Ms. Yingling
I must admit that I blanched a bit when I saw that this was over 200 pages long; it's tough to get students to read nonfiction over 64 pages. However, the way this book is set up, I think that students find this interesting. There are ten very different fires described, from a 1760 Boston fire I'd never heard about, to a New York pleasure boat fire in 1904 that killed over 1,000 people, to fires in San Francisco and California. The Triangle Shirtwaist Factory and Cocoanut Grove fires, as well as ...more
3 1/2 stars. Tells the story of 10 of the worst American fires. For the most part the book held my attention. Some chapters were definitely more interesting than others. I will openly admit that I'm not much of a nonfiction fan, and while this wasn't the worst book I've ever read--it certainly wasn't the best. I do believe it has appeal for younger boys.
Rebecca Honeycutt
Disaster-hungry readers will appreciate the descriptions (complete with black-and-white photos and illustrations) of fiery devastation, even though the overall layout of the book is fairly uninspiring; educators will appreciate use of primary sources (complete with source notes and a bibliography).
Firefighting equipment and techniques have changed dramatically over the centuries. This book tells the stories of 10 different, deadly fires that have occurred in the US from Colonial times to the present. With drawings and photos to support the narrative text, these changes can be clearly seen. Several of the fires described were ones that I was quite familiar with, but others were unknown to me. While an interesting and informative text, it may have a select audience unless it can be tied to ...more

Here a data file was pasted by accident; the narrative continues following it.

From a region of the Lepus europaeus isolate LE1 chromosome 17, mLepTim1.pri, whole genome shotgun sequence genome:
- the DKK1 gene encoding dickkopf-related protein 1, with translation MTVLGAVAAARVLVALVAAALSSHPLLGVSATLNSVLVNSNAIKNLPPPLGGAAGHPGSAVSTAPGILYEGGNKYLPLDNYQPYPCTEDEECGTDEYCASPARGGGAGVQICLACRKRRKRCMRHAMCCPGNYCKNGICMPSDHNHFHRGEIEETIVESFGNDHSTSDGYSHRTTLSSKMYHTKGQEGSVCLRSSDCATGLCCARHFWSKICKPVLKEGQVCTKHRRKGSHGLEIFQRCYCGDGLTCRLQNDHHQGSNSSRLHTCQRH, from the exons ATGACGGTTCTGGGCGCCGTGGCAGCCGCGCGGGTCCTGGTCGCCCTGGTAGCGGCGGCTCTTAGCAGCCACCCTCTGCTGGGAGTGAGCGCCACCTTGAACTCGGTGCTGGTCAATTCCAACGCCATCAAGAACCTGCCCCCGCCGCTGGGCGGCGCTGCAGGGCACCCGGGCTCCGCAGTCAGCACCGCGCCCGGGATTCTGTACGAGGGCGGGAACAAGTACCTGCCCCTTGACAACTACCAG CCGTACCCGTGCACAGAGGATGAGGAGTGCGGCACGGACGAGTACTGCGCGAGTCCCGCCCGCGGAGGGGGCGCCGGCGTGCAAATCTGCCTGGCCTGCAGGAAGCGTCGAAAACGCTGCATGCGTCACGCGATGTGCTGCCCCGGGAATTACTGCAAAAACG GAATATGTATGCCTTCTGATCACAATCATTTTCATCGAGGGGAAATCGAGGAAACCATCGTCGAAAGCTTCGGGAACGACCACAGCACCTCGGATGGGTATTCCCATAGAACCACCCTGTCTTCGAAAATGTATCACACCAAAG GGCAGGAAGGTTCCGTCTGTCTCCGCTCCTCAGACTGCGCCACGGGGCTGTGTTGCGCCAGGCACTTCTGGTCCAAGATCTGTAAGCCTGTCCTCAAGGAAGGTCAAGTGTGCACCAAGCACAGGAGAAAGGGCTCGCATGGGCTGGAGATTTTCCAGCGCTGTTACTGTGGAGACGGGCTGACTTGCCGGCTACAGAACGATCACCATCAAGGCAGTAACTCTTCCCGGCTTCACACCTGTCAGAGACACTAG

Karen Arendt
An informative look at how firefighting has evolved in American History, focusing on ten fires in history, including the September 11 attack. The focus of the book is how the fires were fought rather than the start of them and the devastation caused. Very informative.
Cooper provides a readable history of ten of the deadliest fires in American history. The subject matter isn't always a pleasant read, but the spirit and strength of the firefighters and survivors comes through. I was slightly disappointed that all of the illustrations and photographs were black and white. Fire is such an amazing substance that I think some color photos from more recent fires would have been dynamic. However at the same time I appreciated the mood created by only having black an ...more
Edward Sullivan
Spanning from the late 18th century to the recent past, Cooper chronicles in a richly illustrated, dramatic narrative ten fires that each provide a different angle to the history of American firefighting.
Excellent primer for the children who are interesting in fire fighters/fighting.
Just started reading.... Thoroughly enjoying this book so far.

Each fire has led to improvements in fire service and firefighting.
It is amazing how people can rebuild and change things for the better after a tragedy.